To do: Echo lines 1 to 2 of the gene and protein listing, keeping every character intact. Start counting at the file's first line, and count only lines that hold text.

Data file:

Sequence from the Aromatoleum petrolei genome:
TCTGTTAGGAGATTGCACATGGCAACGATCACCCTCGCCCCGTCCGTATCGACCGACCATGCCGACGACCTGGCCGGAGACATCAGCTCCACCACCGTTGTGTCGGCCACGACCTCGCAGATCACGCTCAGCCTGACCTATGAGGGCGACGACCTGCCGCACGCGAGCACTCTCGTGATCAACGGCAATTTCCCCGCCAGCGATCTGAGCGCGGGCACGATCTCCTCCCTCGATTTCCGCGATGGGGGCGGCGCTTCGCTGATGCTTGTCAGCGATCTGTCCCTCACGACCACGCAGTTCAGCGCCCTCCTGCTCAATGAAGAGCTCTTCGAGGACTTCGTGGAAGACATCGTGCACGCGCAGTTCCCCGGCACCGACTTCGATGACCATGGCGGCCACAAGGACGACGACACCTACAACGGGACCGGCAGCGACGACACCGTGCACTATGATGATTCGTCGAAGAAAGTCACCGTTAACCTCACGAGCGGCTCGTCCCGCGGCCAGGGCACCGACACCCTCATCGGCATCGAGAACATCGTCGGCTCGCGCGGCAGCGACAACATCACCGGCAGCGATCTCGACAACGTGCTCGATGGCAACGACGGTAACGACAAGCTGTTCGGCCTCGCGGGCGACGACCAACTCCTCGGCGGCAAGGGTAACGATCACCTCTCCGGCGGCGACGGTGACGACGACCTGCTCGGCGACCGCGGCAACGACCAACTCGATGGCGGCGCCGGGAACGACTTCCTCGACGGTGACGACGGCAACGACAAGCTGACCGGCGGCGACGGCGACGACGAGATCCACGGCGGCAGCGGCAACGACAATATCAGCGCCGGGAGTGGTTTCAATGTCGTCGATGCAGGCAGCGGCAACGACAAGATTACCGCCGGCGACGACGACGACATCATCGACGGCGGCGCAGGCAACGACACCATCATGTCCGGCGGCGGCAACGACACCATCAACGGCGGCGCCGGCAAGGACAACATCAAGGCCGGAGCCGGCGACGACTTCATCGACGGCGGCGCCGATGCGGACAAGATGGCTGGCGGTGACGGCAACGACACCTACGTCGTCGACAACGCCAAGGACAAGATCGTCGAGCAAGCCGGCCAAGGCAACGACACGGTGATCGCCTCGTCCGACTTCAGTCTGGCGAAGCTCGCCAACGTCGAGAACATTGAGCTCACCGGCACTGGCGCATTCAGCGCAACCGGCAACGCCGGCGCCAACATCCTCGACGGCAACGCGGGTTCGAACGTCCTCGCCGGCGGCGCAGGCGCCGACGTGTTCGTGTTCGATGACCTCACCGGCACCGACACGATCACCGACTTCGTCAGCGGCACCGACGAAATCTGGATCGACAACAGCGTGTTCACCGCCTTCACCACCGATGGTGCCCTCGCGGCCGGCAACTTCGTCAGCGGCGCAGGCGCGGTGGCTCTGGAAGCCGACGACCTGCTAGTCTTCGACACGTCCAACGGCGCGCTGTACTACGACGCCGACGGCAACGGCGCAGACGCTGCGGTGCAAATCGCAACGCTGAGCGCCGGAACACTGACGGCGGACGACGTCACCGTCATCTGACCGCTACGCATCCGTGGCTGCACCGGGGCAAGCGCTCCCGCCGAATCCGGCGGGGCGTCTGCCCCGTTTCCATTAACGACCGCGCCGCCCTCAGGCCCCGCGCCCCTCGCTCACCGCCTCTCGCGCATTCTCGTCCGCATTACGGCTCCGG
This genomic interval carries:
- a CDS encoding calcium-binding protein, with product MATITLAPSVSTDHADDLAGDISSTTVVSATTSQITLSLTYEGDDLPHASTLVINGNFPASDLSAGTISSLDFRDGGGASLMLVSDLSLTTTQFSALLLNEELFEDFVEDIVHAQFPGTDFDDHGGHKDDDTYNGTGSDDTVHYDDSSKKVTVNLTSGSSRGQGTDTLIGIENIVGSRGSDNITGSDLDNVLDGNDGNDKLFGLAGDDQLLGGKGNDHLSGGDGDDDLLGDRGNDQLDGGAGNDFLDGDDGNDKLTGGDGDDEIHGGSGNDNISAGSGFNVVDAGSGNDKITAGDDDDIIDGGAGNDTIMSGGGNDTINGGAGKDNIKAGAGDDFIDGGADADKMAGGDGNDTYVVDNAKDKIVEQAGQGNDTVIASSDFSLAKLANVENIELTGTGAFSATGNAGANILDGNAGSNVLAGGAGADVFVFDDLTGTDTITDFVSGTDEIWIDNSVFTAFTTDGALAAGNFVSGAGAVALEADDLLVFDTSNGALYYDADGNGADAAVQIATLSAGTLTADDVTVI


Sequence from the Aromatoleum petrolei genome:
TCTGTTAGGAGATTGCACATGGCAACGATCACCCTCGCCCCGTCCGTATCGACCGACCATGCCGACGACCTGGCCGGAGACATCAGCTCCACCACCGTTGTGTCGGCCACGACCTCGCAGATCACGCTCAGCCTGACCTATGAGGGCGACGACCTGCCGCACGCGAGCACTCTCGTGATCAACGGCAATTTCCCCGCCAGCGATCTGAGCGCGGGCACGATCTCCTCCCTCGATTTCCGCGATGGGGGCGGCGCTTCGCTGATGCTTGTCAGCGATCTGTCCCTCACGACCACGCAGTTCAGCGCCCTCCTGCTCAATGAAGAGCTCTTCGAGGACTTCGTGGAAGACATCGTGCACGCGCAGTTCCCCGGCACCGACTTCGATGACCATGGCGGCCACAAGGACGACGACACCTACAACGGGACCGGCAGCGACGACACCGTGCACTATGATGATTCGTCGAAGAAAGTCACCGTTAACCTCACGAGCGGCTCGTCCCGCGGCCAGGGCACCGACACCCTCATCGGCATCGAGAACATCGTCGGCTCGCGCGGCAGCGACAACATCACCGGCAGCGATCTCGACAACGTGCTCGATGGCAACGACGGTAACGACAAGCTGTTCGGCCTCGCGGGCGACGACCAACTCCTCGGCGGCAAGGGTAACGATCACCTCTCCGGCGGCGACGGTGACGACGACCTGCTCGGCGACCGCGGCAACGACCAACTCGATGGCGGCGCCGGGAACGACTTCCTCGACGGTGACGACGGCAACGACAAGCTGACCGGCGGCGACGGCGACGACGAGATCCACGGCGGCAGCGGCAACGACAATATCAGCGCCGGGAGTGGTTTCAATGTCGTCGATGCAGGCAGCGGCAACGACAAGATTACCGCCGGCGACGACGACGACATCATCGACGGCGGCGCAGGCAACGACACCATCATGTCCGGCGGCGGCAACGACACCATCAACGGCGGCGCCGGCAAGGACAACATCAAGGCCGGAGCCGGCGACGACTTCATCGACGGCGGCGCCGATGCGGACAAGATGGCTGGCGGTGACGGCAACGACACCTACGTCGTCGACAACGCCAAGGACAAGATCGTCGAGCAAGCCGGCCAAGGCAACGACACGGTGATCGCCTCGTCCGACTTCAGTCTGGCGAAGCTCGCCAACGTCGAGAACATTGAGCTCACCGGCACTGGCGCATTCAGCGCAACCGGCAACGCCGGCGCCAACATCCTCGACGGCAACGCGGGTTCGAACGTCCTCGCCGGCGGCGCAGGCGCCGACGTGTTCGTGTTCGATGACCTCACCGGCACCGACACGATCACCGACTTCGTCAGCGGCACCGACGAAATCTGGATCGACAACAGCGTGTTCACCGCCTTCACCACCGATGGTGCCCTCGCGGCCGGCAACTTCGTCAGCGGCGCAGGCGCGGTGGCTCTGGAAGCCGACGACCTGCTAGTCTTCGACACGTCCAACGGCGCGCTGTACTACGACGCCGACGGCAACGGCGCAGACGCTGCGGTGCAAATCGCAACGCTGAGCGCCGGAACACTGACGGCGGACGACGTCACCGTCATCTGACCGCTACGCATCCGTGGCTGCACCGGGGCAAGCGCTCCCGCCGAATCCGGCGGGGCGTCTGCCCCGTTTCCATTAACGACCGCGCCGCCCTCAGGCCCCGCGCCCCTCGCTCACCGCCTCTCGCGCATTCTCGTCCGCATTACGGCTCCGG